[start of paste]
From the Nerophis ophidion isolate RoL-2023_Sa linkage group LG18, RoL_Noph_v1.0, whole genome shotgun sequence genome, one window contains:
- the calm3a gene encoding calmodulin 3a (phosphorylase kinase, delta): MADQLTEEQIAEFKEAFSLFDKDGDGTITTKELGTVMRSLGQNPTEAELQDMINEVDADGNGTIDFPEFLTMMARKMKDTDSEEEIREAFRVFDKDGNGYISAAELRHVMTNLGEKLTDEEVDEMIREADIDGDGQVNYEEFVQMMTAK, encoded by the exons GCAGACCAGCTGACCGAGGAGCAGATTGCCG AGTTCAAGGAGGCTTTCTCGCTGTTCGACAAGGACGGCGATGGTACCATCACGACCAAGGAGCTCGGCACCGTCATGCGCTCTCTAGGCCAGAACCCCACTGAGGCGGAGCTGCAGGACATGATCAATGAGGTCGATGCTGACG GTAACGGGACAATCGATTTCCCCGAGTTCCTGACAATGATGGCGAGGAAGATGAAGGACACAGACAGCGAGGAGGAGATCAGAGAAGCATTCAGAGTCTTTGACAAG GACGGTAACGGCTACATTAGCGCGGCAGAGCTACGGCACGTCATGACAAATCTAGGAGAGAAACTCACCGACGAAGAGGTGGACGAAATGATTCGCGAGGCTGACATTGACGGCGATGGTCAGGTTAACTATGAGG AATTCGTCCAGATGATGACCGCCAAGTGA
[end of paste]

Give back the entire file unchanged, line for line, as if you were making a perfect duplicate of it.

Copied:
From the Nerophis ophidion isolate RoL-2023_Sa linkage group LG18, RoL_Noph_v1.0, whole genome shotgun sequence genome, one window contains:
- the calm3a gene encoding calmodulin 3a (phosphorylase kinase, delta): MADQLTEEQIAEFKEAFSLFDKDGDGTITTKELGTVMRSLGQNPTEAELQDMINEVDADGNGTIDFPEFLTMMARKMKDTDSEEEIREAFRVFDKDGNGYISAAELRHVMTNLGEKLTDEEVDEMIREADIDGDGQVNYEEFVQMMTAK, encoded by the exons GCAGACCAGCTGACCGAGGAGCAGATTGCCG AGTTCAAGGAGGCTTTCTCGCTGTTCGACAAGGACGGCGATGGTACCATCACGACCAAGGAGCTCGGCACCGTCATGCGCTCTCTAGGCCAGAACCCCACTGAGGCGGAGCTGCAGGACATGATCAATGAGGTCGATGCTGACG GTAACGGGACAATCGATTTCCCCGAGTTCCTGACAATGATGGCGAGGAAGATGAAGGACACAGACAGCGAGGAGGAGATCAGAGAAGCATTCAGAGTCTTTGACAAG GACGGTAACGGCTACATTAGCGCGGCAGAGCTACGGCACGTCATGACAAATCTAGGAGAGAAACTCACCGACGAAGAGGTGGACGAAATGATTCGCGAGGCTGACATTGACGGCGATGGTCAGGTTAACTATGAGG AATTCGTCCAGATGATGACCGCCAAGTGA